The Week in Review by TD Thornton
The annual Claiming Crown races took place two weeks ago. But a surprise black-and-white holiday for blue-collar campaigners came over the Thanksgiving weekend, when horses that once claimed tags of up to $10,000 and $16,000 ran three of five stakes at Laurel Park, and a child for 8 years he bought. last year for $10,000 he topped a complete trifecta of previously claimed sprinters in the GIII Fall Highweight H. at Aqueduct.
The relic known as the Fall Highweight — where nominees are assigned weights a few notches above the current norms — is very much a throwback concept. So it’s only fitting that the 109th running of this six-state sprint was won by a powerful old-school car under a £130 fee.
Greeley and Ben (Greeley’s Conquest), who ranked as the second winningest horse in North America in 2021 with 11 trips to the winner’s circle, earned his seventh win of the season on November 26. This brings his lifetime record to 23-7-2 since age 39. you start.
This $882,698 winner was a top performer from the start. Taken at odds of 94-1 in his Oct. 15, 2016 debut at Keeneland, Greeley and Ben just missed out, running second by a head.
Proving the effort was no fluke, he won start number two, and while he didn’t advance to the stakes as a minor or sophomore, he kept company at allowance levels against contemporaries who eventually ran for the GI Kentucky Debry from 2017 and to future editions of the Breeders’ Cup.
Although Greeley and Ben has won six times through the start of 2021, there were no takers the first two times a $10,000 tag appeared at Oaklawn Park. This was likely due to the gelding’s abrupt withdrawal from a $32,000 win at Churchill Downs. Was then-coach John Ortiz’s downward plunge in class a red flag or bluff?
Coach Karl Broberg was willing to bet $10,000 to find out, and when he dropped his own outfit (End Zone Athletics) the third time Greeley and Ben were inducted at that level (after previously winning and running runner-up), he had no idea the bowl would become a three-time stakes winner for him, financing about 45 times his initial purse investment at Oaklawn, Prairie Meadows, Remington Park, Delta Downs, Fair Grounds and Sam Houston.
Broberg’s amazing run with Greeley and Ben would last until April 24, 2022, when he retired the Grade III sprint company in a $62,500 optional claimer at Oaklawn. Favored 2-5, Greeley and Ben won again that afternoon at Oaklawn, but were reclaimed by trainer Melton Wilson.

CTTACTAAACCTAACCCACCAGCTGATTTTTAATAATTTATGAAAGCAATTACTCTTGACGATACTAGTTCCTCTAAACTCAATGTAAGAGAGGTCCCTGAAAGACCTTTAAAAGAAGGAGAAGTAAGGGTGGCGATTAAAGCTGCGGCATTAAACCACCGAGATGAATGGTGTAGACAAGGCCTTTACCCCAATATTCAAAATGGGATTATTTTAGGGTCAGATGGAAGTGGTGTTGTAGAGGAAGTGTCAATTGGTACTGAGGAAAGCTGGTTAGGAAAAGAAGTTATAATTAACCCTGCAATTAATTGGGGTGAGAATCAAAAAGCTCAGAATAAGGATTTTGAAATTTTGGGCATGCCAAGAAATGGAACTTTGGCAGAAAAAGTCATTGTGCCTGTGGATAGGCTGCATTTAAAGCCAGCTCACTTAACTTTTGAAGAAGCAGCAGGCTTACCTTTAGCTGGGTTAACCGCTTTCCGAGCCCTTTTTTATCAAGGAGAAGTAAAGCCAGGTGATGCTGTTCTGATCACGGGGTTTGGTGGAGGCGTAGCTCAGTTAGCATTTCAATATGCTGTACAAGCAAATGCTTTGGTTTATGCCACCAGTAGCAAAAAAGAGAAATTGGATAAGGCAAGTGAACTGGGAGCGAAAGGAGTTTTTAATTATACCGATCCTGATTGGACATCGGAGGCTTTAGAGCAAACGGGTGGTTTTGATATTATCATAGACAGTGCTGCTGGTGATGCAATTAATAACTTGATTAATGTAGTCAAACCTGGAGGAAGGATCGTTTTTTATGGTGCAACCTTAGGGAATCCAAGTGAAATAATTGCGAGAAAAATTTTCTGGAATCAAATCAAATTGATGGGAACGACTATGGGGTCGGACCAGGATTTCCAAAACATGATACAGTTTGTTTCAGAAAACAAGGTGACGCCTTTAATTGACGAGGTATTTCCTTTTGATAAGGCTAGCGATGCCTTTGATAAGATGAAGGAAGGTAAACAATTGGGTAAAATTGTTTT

After finishing second and fourth in stakes last spring and summer at Monmouth and Delaware for trainer Bonnie Lucas, Greeley and Ben were auctioned for $80,000 at the Fasig-Tipton July sale of racing-age horses.
The gelding spent time in the barns of David Jacobson and Jeffrey Englehart in the fall, and while Greeley and Ben had to get used to new surroundings every few weeks, his production remained consistent: he claimed $40,000 from a win at Saratoga on September 4th. , then ran second unentered for a tag in an optional $55,000 claimer at Laurel on October 8.
Still, the last four weeks are emblematic of what Greeley and Ben are all about. On Oct. 29, he finished a very creditable fourth—beaten just three-quarters of a length at odds of 20-1—in the GIII Bold Ruler S. at Aqueduct, coming off Lasix (as required in stakes races at New York) for the first time in his career after making all 36 of his previous starts on her.
Twelve days later on November 10, Greeley and Ben were awarded a $10,000 starting allowance, also at Aqueduct, and won as overwhelming 1.5 to 10 favourites.
Then on Saturday, pulling back 16 days, the bowler was more or less rejected by punters at odds of 7-1 in the Autumn Highweight category. Jockey Manny Franco patiently saved ground at the fence, and when Greeley and Ben cut the corner for home, he was full of running.
The competition fought back, however, and Greeley and Ben had to doggedly claw back the lead not once, but twice deep after conceding a header. He won by a neck in a furious photo finish, with the two favorites just behind him, separated by head bobs. The 98 Beyer Speed No Stakes Lasix score was a career best for the 8-year-old.